coaching legend Dan Carmazzi has announced he is leaving the Carmichael school after more than three decades, school officials said Thursday.
Carmazzi will become co-athletic director, faculty member and assistant football coach at , his alma mater, starting this summer. He is the longest tenured current coach in the greater Sacramento region, The Sacramento Bee reported.
"This was one of the most difficult decisions I have had to make," Carmazzi told Carmichael Patch. "I've had a great time at Jesuit with great students and assistant coaches and that made it hard to leave."
"It came down to going back to my alma mater," he said, adding that he learned from teacher/coaches there including Dick Sperbeck, Ron Limeberger, Jack Witry, Dave Hoskins, Mel Fontes, John Zupan and Ralph Villanueva.
"I appreciate what CB gave to me and it's time to give back," Carmazzi said.
Jesuit school officials praised Carmazzi, who currently teaches social studies and physical education.
“Dan has dedicated most of his professional life to Jesuit, and we are grateful for his service to our Jesuit High School community and his efforts with our student-athletes,” Jesuit principal Brianna Latko said in a released statement.
A 1971 graduate of Christian Brothers, Carmazzi started his coaching career at his alma mater before coming to Jesuit as an assistant football coach in 1977. He assumed the duties of head football coach in 1981 and has gone on to earn an overall record of 230-102-3, Jesuit officials said.
He is joined by Max Miller of Cordova, and Johnson, Ed Lombardi of Elk Grove and Sheldon, Mike Alberghini of Grant and Frank Negri of Foothill and Natomas as the only regional coaches to win 200-plus games, The Bee reported.
Carmazzi was selected as the CIF State Model Coach of the Year in 2004 and has helped develop three NFL quarterbacks: Ken O’Brien (Class of 1978), his son Gio Carmazzi (’95) and J.T. O’Sullivan (’97).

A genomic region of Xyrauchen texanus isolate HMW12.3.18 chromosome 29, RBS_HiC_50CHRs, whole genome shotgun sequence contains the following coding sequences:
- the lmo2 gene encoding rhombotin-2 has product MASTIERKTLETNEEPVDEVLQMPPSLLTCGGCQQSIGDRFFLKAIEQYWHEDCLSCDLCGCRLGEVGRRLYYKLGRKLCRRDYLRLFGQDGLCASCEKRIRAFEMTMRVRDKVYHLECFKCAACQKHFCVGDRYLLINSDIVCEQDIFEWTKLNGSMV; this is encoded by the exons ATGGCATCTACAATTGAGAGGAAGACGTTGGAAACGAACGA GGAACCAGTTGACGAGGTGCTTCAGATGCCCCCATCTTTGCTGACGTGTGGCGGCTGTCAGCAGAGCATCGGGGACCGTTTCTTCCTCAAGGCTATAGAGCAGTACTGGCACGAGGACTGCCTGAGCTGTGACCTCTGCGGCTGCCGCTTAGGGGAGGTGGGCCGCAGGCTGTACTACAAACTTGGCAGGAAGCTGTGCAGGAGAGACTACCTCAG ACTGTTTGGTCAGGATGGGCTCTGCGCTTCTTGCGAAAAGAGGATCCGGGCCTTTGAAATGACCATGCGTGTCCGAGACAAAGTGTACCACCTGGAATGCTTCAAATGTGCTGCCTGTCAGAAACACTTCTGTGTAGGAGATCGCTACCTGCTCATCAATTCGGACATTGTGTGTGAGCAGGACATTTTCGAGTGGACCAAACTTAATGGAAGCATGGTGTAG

During his tenure, the Marauders reached the City Championship five times and won two CIF Sac-Joaquin Section Championships and nine league titles, Jesuit officials said.
Carmazzi led Jesuit to its first playoff berth in 1988, a team quarterbacked by Greg Harcos, now the school's longtime varsity coach, The Bee reported.
"I take away great memories from Jesuit- Holy Bowl victories, section championships... a feeling of appreciation and gratitude," he told Carmichael Patch. "Jesuit educated my sons (Gio, Matt and Dominic) and I coached them. I've been fortunate."
Chris Fahey, Jesuit's athletic director and a 1992 graduate, offered Carmazzi thanks for his time at the school.
“We wish Dan well as he returns to his alma mater to finish his career,” Fahey said in a released statement. “It was our expectation that Dan would return as our head football coach next year, so his decision came as a surprise. But we understand Coach Carmazzi’s reasons for seeking new challenges and we respect the decision he has made.”
During his tenure at Jesuit, Carmazzi also served as a junior varsity coach, club moderator, director of athletics from 1986 to 1995 and as an assistant director of athletics the past eight years. Carmazzi will remain a member of the faculty at Jesuit through the rest of this school year, officials said.
Jesuit has not formally announced Carmazzi's replacement, The Bee reported. Carmazzi told Carmichael Patch he sees a bright future ahead for the athletic programs of two of the Sacramento area's top Catholic high schools.
"Jesuit is in great shape... under Chris Fahey's leadership and that of (president) with great facilities," Carmazzi said. "The returning (football) juniors are strong so whoever comes in to coach has a great group of guys."
"I'm just excited for the opportunity at CB," he said. "I look forward to working with CB kids and coaches."